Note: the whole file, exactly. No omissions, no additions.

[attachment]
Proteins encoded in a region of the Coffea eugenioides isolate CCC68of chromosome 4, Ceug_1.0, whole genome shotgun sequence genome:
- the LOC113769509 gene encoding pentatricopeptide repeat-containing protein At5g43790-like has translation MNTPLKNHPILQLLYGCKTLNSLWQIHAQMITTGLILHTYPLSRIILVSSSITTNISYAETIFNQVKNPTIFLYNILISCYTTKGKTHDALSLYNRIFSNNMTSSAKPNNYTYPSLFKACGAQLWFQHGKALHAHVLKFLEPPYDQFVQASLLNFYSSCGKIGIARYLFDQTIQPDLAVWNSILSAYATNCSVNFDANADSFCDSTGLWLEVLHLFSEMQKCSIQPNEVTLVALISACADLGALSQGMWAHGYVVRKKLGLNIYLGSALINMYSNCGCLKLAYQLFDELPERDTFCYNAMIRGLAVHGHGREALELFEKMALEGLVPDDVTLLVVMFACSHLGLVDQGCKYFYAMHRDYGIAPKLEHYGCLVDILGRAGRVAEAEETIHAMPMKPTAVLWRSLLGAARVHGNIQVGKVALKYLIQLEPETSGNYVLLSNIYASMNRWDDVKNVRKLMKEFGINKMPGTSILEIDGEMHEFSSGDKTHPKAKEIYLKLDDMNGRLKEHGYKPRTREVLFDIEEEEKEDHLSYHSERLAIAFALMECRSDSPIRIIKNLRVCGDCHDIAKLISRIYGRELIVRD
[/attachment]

Proteins encoded in a region of the Coffea eugenioides isolate CCC68of chromosome 4, Ceug_1.0, whole genome shotgun sequence genome:
- the LOC113769509 gene encoding pentatricopeptide repeat-containing protein At5g43790-like has translation MNTPLKNHPILQLLYGCKTLNSLWQIHAQMITTGLILHTYPLSRIILVSSSITTNISYAETIFNQVKNPTIFLYNILISCYTTKGKTHDALSLYNRIFSNNMTSSAKPNNYTYPSLFKACGAQLWFQHGKALHAHVLKFLEPPYDQFVQASLLNFYSSCGKIGIARYLFDQTIQPDLAVWNSILSAYATNCSVNFDANADSFCDSTGLWLEVLHLFSEMQKCSIQPNEVTLVALISACADLGALSQGMWAHGYVVRKKLGLNIYLGSALINMYSNCGCLKLAYQLFDELPERDTFCYNAMIRGLAVHGHGREALELFEKMALEGLVPDDVTLLVVMFACSHLGLVDQGCKYFYAMHRDYGIAPKLEHYGCLVDILGRAGRVAEAEETIHAMPMKPTAVLWRSLLGAARVHGNIQVGKVALKYLIQLEPETSGNYVLLSNIYASMNRWDDVKNVRKLMKEFGINKMPGTSILEIDGEMHEFSSGDKTHPKAKEIYLKLDDMNGRLKEHGYKPRTREVLFDIEEEEKEDHLSYHSERLAIAFALMECRSDSPIRIIKNLRVCGDCHDIAKLISRIYGRELIVRD